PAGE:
There were tears of sadness and frustration as two traders on Great Yarmouth Market Place opened their stalls for the very last time.

Friday marked the end of an era for two of the longest-serving stallholders who decided against a move to the £4.6m market revamp due to open in 2022.

Barrie's Tea Stall and H Blake Family Butchers have been trading on the market place for decades and customers turned out in large numbers to wish them both farewell.

Philip Blake, owner of H Blake Family Butchers, has been on his stall for over 40 years.

The stall, which has been on the market since June 1922, was originally set up by Mr Blake's grandfather, Fred.

The business was passed on to Mr Blake's father, also called Fred, before Mr Blake inherited the business.

Mr Blake, 63, said: "Thanks to all my customers - some of them I've been serving for nearly 50 years, almost as long as I've been here.

"Thanks for all your custom."

Mr Blake will be clearing his market stall after Christmas and he plans to retire.

"It's our last main day of trading and we're coming back to clear up and that will be it after 99 years," Mr Blake said.

Mel Wilson, co-owner of Barrie's Tea Stall, said: "I feel gutted.

"It's just pure mixed emotions today.

"The people of the town have turned up to say goodbye and that's been really humbling.

"I always said this was a community hub and it speaks for itself."

Barrie's Tea Stall - which was originally set up by Mrs Wilson's late father - has been serving hungry market-goers since 1950.

"I just can't thank people enough for all their support over the years," Mrs Wilson said.

"We've made some wonderful friends.

"I've had bouquets and pictures of me and my dad.

"I've shed a few tears."

Mrs Wilson said she and her husband are thinking of leaving Great Yarmouth.

"I don't want to be in the town anymore - this has ripped my heart out as it is," Mrs Wilson said.

"We're selling up and having a year out to re-evaluate."

Barrie's co-owner Jimmy Wilson added: "We would like to give a huge thanks to the local community.

"They've always been wonderful and supported us right to the very end.

"It really is mixed emotions for us.

"We would have been happy to stay here, but the deal wasn't right.

"We have nothing but gratitude and thanks to the community and everybody who has stuck by us.

"Today is about us and our customers.

"We will never forget them."

Customers who were out for one last time enjoying a cuppa and a bacon roll said they will miss the tea stall.

Kevin Sewell, 53, who has been coming to the stall for 30 years, said: "I'm gutted.

"I used to come down when Barrie was here.

"It has always been good.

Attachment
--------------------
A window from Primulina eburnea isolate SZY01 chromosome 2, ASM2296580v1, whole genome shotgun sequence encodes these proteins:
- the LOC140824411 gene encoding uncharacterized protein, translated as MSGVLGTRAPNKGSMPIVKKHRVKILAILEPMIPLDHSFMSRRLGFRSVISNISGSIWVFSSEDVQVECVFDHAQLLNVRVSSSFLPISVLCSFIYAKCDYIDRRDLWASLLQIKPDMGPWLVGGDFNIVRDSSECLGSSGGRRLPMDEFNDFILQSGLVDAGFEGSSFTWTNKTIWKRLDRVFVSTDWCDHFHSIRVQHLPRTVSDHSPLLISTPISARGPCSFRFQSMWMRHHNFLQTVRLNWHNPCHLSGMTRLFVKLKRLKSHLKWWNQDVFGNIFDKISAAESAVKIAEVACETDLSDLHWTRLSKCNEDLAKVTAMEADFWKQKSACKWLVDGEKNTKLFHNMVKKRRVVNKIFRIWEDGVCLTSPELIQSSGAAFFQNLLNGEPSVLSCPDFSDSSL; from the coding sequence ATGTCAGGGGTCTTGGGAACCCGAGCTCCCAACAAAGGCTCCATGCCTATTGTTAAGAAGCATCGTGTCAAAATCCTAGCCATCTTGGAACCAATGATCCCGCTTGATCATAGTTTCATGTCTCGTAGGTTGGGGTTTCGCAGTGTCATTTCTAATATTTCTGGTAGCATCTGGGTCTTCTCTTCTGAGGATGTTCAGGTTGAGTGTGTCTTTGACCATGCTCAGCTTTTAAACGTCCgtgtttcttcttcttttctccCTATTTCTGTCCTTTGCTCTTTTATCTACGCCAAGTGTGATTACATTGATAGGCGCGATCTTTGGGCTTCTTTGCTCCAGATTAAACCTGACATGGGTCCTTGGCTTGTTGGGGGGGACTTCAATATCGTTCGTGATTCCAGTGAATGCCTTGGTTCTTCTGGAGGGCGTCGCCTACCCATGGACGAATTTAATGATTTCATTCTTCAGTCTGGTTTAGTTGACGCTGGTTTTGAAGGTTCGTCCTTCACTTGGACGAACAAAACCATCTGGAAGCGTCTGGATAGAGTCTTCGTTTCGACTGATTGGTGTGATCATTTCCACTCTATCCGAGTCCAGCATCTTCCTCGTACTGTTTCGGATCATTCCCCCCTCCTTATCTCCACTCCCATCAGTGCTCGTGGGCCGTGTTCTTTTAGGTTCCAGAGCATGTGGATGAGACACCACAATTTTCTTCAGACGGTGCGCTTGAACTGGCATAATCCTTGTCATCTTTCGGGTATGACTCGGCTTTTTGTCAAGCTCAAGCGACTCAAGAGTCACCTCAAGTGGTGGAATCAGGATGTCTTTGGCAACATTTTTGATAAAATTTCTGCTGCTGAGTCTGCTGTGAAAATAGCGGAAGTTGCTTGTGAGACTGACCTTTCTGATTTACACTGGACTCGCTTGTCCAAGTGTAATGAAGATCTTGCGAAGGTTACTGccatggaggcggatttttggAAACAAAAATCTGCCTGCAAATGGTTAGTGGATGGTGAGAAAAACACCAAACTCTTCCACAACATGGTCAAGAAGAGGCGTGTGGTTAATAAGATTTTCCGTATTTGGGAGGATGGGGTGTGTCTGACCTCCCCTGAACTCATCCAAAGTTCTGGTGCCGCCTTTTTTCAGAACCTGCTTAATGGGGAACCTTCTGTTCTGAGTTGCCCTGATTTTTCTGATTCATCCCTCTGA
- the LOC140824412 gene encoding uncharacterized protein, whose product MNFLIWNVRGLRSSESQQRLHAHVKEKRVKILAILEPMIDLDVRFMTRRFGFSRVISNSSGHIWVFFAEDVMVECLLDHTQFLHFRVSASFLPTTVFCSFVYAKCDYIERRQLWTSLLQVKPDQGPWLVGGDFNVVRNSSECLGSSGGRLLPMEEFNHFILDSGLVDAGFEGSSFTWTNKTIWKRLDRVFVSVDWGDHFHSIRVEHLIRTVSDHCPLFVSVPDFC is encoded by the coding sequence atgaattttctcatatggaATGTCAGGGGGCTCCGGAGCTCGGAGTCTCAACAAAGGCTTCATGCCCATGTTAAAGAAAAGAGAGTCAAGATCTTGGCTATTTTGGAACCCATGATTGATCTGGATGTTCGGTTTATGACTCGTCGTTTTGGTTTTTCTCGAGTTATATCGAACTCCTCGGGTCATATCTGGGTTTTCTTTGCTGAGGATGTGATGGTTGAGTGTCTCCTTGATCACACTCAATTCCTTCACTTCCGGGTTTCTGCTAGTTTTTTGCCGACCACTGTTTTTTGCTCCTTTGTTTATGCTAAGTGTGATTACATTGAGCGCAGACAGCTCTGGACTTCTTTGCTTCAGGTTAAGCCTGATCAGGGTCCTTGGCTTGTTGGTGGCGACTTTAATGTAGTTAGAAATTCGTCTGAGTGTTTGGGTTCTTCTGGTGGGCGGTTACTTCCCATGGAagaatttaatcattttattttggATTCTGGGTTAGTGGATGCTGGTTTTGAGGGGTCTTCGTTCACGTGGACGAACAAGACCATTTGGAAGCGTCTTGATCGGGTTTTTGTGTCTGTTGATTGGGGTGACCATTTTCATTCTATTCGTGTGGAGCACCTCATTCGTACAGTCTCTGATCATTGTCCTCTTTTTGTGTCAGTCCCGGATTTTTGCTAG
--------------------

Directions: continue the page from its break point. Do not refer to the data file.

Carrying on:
"It's not even the tea or coffee or bacon rolls.

"It's the people who come here and you put the world to rights with.

"It's a big thing around here.

"These stalls leaving is not a good thing."

Steven Drew, a loyal customer of nearly 40 years, said: "I think it's atrocious they’re leaving.

"I'm absolutely gutted."

The new market building has drawn some criticism from stallholders and their customers.

Mr Blake said: "The new building looks good from the outside.

"But inside, it's not fit for the purpose for what we all need.

"If it was fit for everybody, everyone would be going in.

"The council has messed up completely."

Customer Mr Sewell said: "It's a shame the council have strangled traders out of the market.

"The new build's not going to change clientele or the parking situation.

"It won't be the same without the traditional stalls.

"It's not right."

Customer George Holmes said: "It's sad Barrie's and Blake's are going.

"But the saddest thing is the council don't seem to care.

"A lot of tradition has been swept aside.

"And the council try and recreate it but it's gone.

"It's atrocious the way stallholders have been treated."

Comment from the council

A spokesperson from Great Yarmouth Borough Council said: “We are sad to see these traders go and we wish them all the best for the future, as we do the vast majority of stallholders who are moving with us to the new market.

“The current market structures are nearly 30 years old and coming to the end of their life.

"In their place, the new covered market will provide a more welcoming, more spacious, cleaner, and greener environment for residents and visitors to meet, shop, eat and drink.

”We are working with continuing stallholders to make the transfer to the new market as easy as possible, including offering long-term leases, interest-free loans, and two months' free rent.”